Lawmakers are not just divided over the levels of funding. They also disagree over how Zika should be funded. House Republicans are proud of the fact that their $622 million bill—one-third of the Obama administration’s request—has offsets built in. It siphons money from leftover Ebola funds and other programs to fund Zika through the end of this fiscal year, which ends in September. They say the roughly $600 million already diverted from Ebola coffers has worked well to tie public-health efforts over, and they plan to offer more money in next year’s appropriations package. The Senate’s bill, which would carry into the next fiscal year, is not offset at all.
The conferees that spoke Wednesday, all senior appropriators, were warm and congenial as they laid out top-line goals. Or rather, what seemed to be one goal: to finish their work rapidly. “With mosquito season upon us, these Zika dollars must go out the door now to help control the spread of this disease,” Rogers said. “In addition, funds are needed immediately to continue long-term efforts to stop the disease such as vaccine and treatment development and deployment.”
The debate has taken on even more urgency than before with the arrival of summer, which brings the mosquitoes that play vector for the Zika virus. So far the continental United States has seen hundreds of travel-related cases, but no local transmission. Local transmission is inevitable, though, with warm, densely populated cities like Miami at greatest risk. U.S. territories already have it. Public-health officials will work to contain any outbreaks in the continental states, but they are wary. Officials have long insisted that congressional delays hamper research planning and on-the-ground preparation to contain transmission, along with other ill effects. “Mosquitoes don’t know when the fiscal year ends,” Centers for Disease Control and Prevention Director Tom Frieden told Florida lawmakers at a meeting Wednesday. “This is going to be around for a long time.”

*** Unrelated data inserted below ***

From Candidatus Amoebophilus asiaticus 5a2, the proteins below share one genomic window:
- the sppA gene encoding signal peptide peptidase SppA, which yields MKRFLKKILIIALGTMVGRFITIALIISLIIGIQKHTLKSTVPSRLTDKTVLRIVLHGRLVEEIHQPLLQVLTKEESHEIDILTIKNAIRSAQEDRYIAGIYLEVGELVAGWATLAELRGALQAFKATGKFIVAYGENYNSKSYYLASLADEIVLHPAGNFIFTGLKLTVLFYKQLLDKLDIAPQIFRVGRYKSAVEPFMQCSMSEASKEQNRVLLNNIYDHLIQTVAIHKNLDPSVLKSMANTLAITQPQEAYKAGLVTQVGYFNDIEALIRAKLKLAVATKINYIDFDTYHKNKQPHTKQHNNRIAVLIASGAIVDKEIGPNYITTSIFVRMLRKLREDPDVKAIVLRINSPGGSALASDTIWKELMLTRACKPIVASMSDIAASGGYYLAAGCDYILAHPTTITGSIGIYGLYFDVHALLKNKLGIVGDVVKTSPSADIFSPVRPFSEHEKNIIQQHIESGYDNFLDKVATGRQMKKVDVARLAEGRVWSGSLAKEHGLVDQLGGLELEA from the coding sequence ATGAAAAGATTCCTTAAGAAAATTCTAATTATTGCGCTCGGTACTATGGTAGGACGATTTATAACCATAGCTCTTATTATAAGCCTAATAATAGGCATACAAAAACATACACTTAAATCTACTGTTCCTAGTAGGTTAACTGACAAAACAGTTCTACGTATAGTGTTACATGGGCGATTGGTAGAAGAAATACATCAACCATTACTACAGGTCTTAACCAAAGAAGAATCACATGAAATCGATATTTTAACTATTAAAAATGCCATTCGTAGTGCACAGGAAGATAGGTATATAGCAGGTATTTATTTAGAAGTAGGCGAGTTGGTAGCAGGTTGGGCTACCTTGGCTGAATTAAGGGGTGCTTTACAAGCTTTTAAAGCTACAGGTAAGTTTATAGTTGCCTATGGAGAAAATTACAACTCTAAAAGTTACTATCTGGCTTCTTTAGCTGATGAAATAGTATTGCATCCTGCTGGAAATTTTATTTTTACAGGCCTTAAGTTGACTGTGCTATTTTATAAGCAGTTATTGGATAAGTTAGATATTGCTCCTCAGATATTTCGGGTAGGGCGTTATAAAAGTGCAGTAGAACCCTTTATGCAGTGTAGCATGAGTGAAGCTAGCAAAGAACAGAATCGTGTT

The other deadline looming over lawmakers is Congress’s nearly two-month-long recess this summer, which starts in mid-July. It’s the Senate’s longest in decades, a product of late July’s presidential conventions. Lawmakers are reportedly looking to wrap up Zika funding by the end of this month. Background talks had already started by the time lawmakers convened, but formal negotiations are another animal.
It’s not entirely clear to what degree conferees will concede, particularly House Republicans, whose caucus contains some of the most fiscally hawkish members on the Hill. In an email ahead of the session, Rogers’s spokeswoman said the House bill is his “starting position” and represents what House Republican conferees would be pushing for; though after the meeting was over, his goals looked a bit more muddled.